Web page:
Time to kick off the work shoes and lace up those drinking boots – Friday has rolled around again. Last week I began a new series, shining a light on unsung Scottish beers that deserve to be in your cupboard or fridge (or cupboard, fridge and then glass). Seven days ago I started things off with a beer that started an entire brewery – Fyne Ales Highlander – and now for the second of my Scottish Beers of the Week we’re moving 250 miles north of Argyll and crashing ashore on the windblown islands that make up Orkney.
This is a beer I had last on New Year’s Eve and it hit me like the proverbial thunderbolt – and not just because it clocks in at 8%. The best beers in the world make your eyes open instantly to not just the skill but also the intentions of a brewer – and this particular beer encompasses history, tradition, location and one of the true unsung heroes of brewing in the UK – Maris Otter malt. It also reminded me just who the best brewer in Scotland is (in my opinion) – Rob Hill at Swannay. The second of my 52 Scottish beers to try (if you haven’t already) is the untold classic that is the mighty Old Norway.
2. Old Norway (8.0%)
Swannay Brewery, Swannay by Evie, Orkney
Style: Barley Wine
330 ml bottle
There’s an aspect of brewing that is often overlooked by today’s customers – driven as we are by ingredients, pricing, packaging and F5’ing social media feeds every twenty seconds. I’m thinking of logistics. Unless your name is Eddie or Norbert there’s nothing sexy about getting things from A to B, so even less a reason for customers to stare at a shelf of beer and think ‘how did that come to be here?’. Apart from me, I guess. The fact that Swannay’s beers (and others from that part of the world) arrive from Orkney on a regular basis seems little short of a miracle – the ballache it must be to organise everything I can’t possibly imagine. Every brewer within five miles of a motorway has no idea.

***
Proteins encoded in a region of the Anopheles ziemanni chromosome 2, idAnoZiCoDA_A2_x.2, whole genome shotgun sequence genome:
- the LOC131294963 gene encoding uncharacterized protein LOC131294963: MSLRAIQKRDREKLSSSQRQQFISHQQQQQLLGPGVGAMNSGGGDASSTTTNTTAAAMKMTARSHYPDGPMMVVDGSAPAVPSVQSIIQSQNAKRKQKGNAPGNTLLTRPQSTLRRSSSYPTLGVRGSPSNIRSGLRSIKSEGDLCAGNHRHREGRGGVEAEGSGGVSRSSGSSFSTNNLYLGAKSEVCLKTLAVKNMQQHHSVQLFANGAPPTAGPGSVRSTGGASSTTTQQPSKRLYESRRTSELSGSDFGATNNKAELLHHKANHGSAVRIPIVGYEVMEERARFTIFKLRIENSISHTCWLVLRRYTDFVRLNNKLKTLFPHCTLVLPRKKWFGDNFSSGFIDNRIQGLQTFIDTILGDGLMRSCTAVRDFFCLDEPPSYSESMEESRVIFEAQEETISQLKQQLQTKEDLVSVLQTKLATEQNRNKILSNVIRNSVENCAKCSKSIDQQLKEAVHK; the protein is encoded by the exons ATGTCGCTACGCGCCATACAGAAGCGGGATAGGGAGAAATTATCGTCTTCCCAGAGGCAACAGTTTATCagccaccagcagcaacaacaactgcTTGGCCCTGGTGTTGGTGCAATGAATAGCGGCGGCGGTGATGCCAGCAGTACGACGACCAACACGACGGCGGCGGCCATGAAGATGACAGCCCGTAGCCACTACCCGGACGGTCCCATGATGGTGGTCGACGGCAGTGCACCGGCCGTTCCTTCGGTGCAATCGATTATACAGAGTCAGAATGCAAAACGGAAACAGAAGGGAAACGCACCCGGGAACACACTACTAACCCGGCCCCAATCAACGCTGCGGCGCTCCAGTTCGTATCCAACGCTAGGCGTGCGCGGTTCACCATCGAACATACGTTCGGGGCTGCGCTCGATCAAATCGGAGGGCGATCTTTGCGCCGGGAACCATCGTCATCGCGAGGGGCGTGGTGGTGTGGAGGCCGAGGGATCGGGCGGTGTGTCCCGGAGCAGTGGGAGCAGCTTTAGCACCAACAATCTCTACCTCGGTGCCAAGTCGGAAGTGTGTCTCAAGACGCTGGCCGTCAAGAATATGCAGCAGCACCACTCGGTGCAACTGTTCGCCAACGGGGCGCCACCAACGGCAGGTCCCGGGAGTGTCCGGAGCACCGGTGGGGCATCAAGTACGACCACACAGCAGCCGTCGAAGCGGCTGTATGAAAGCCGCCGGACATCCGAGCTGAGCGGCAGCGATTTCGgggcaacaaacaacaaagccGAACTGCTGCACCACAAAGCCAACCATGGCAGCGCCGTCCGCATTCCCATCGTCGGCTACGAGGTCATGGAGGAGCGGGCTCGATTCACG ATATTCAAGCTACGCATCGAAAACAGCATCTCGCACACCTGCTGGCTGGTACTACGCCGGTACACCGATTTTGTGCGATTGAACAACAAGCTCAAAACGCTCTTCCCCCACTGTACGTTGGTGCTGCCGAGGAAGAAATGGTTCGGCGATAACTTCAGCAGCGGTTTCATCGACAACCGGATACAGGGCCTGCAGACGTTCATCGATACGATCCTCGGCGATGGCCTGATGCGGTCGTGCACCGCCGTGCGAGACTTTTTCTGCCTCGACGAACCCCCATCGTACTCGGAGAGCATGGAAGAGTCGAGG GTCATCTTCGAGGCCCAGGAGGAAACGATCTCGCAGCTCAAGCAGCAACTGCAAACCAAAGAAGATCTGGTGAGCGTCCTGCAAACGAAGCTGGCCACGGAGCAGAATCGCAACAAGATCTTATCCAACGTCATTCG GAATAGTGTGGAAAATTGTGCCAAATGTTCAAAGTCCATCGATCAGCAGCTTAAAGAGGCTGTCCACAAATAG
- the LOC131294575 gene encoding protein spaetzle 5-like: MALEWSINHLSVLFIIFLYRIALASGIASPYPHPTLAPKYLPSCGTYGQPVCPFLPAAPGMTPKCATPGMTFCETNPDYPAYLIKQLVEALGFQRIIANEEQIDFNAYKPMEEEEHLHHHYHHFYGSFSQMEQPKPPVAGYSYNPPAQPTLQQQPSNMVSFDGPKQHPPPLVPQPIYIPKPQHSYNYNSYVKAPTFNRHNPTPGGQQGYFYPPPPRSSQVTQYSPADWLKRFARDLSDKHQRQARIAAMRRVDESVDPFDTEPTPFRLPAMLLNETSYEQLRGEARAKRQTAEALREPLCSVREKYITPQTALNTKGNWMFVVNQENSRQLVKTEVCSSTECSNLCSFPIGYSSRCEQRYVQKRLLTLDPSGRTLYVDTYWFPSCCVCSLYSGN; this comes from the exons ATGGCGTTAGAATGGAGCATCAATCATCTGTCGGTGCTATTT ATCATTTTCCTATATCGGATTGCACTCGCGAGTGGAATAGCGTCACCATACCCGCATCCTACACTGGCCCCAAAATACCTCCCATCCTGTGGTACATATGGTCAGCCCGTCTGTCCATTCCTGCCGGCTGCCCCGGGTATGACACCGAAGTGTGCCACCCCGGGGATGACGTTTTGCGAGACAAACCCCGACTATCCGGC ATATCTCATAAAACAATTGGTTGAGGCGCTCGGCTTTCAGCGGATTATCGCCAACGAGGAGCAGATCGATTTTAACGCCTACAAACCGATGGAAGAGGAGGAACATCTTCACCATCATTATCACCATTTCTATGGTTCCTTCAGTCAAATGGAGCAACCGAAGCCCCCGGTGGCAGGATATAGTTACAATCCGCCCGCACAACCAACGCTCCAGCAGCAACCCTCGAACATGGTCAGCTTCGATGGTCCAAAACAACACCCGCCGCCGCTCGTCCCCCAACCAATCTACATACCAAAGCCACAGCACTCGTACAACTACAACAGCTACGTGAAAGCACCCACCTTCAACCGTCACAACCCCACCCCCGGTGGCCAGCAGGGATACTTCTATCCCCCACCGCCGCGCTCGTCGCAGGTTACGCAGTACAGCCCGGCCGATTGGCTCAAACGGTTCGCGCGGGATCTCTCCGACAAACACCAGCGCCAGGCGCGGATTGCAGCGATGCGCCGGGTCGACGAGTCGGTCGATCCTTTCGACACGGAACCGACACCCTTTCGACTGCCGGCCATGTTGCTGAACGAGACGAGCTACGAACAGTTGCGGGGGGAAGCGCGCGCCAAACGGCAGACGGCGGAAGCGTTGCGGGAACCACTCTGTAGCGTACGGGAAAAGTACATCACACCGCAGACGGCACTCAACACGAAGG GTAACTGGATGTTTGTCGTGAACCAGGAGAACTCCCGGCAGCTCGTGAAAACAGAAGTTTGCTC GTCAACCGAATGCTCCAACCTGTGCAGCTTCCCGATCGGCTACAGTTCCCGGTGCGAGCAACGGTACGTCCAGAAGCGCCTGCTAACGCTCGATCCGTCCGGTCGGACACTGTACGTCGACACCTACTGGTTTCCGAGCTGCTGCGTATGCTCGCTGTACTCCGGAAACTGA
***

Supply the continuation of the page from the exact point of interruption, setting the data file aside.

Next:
Anyway, that’s a point for another time – the beers that make it on the Hill family’s private sloop from Kirkwall are among the best you can find anywhere, and when looking for one to single out then head for the seldom-seen barley wine Old Norway. If there’s a better example of the style in the UK then I don’t know what it is. This is a smooth, armchair beer of the highest order. Deep, almost lozengey-sweet but with a backdrop of leathery bitterness it is like drinking a sherry or a port – not in terms of flavour, but in terms of the mouthfeel and warmth it brings with each and every sip. There are apricots, honey, marzipan – but that’s just me, this is one of those beers everyone will get something different from but it will all be very, very good. A stone-cold classic, Old Norway is a true benchmark.
Pick it up here:
At Swannay’s online shop (as single bottles)
Beer of the Week Series:
1. Fyne Ales Highlander